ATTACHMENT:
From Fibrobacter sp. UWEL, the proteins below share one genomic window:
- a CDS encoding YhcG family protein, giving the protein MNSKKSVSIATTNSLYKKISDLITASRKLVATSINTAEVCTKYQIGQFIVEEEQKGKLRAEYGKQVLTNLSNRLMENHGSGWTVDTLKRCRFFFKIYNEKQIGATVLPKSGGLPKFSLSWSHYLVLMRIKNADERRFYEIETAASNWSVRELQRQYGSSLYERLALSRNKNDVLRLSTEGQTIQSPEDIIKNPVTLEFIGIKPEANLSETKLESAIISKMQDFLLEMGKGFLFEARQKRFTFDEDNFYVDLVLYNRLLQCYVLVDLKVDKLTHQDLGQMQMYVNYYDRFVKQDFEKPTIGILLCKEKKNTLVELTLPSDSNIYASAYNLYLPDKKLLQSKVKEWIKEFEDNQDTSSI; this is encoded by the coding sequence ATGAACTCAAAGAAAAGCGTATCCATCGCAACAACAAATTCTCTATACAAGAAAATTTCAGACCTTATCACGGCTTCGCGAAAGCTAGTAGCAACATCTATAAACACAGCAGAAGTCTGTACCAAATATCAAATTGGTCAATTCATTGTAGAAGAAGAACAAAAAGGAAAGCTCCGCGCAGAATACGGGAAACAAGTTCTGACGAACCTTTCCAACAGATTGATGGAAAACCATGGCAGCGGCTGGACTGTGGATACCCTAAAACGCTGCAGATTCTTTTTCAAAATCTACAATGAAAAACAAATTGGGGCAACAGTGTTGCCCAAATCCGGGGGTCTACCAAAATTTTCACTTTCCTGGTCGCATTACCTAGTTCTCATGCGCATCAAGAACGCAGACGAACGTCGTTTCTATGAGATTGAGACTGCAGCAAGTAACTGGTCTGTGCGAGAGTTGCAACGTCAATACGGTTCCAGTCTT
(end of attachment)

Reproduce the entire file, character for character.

From Fibrobacter sp. UWEL, the proteins below share one genomic window:
- a CDS encoding YhcG family protein, giving the protein MNSKKSVSIATTNSLYKKISDLITASRKLVATSINTAEVCTKYQIGQFIVEEEQKGKLRAEYGKQVLTNLSNRLMENHGSGWTVDTLKRCRFFFKIYNEKQIGATVLPKSGGLPKFSLSWSHYLVLMRIKNADERRFYEIETAASNWSVRELQRQYGSSLYERLALSRNKNDVLRLSTEGQTIQSPEDIIKNPVTLEFIGIKPEANLSETKLESAIISKMQDFLLEMGKGFLFEARQKRFTFDEDNFYVDLVLYNRLLQCYVLVDLKVDKLTHQDLGQMQMYVNYYDRFVKQDFEKPTIGILLCKEKKNTLVELTLPSDSNIYASAYNLYLPDKKLLQSKVKEWIKEFEDNQDTSSI; this is encoded by the coding sequence ATGAACTCAAAGAAAAGCGTATCCATCGCAACAACAAATTCTCTATACAAGAAAATTTCAGACCTTATCACGGCTTCGCGAAAGCTAGTAGCAACATCTATAAACACAGCAGAAGTCTGTACCAAATATCAAATTGGTCAATTCATTGTAGAAGAAGAACAAAAAGGAAAGCTCCGCGCAGAATACGGGAAACAAGTTCTGACGAACCTTTCCAACAGATTGATGGAAAACCATGGCAGCGGCTGGACTGTGGATACCCTAAAACGCTGCAGATTCTTTTTCAAAATCTACAATGAAAAACAAATTGGGGCAACAGTGTTGCCCAAATCCGGGGGTCTACCAAAATTTTCACTTTCCTGGTCGCATTACCTAGTTCTCATGCGCATCAAGAACGCAGACGAACGTCGTTTCTATGAGATTGAGACTGCAGCAAGTAACTGGTCTGTGCGAGAGTTGCAACGTCAATACGGTTCCAGTCTT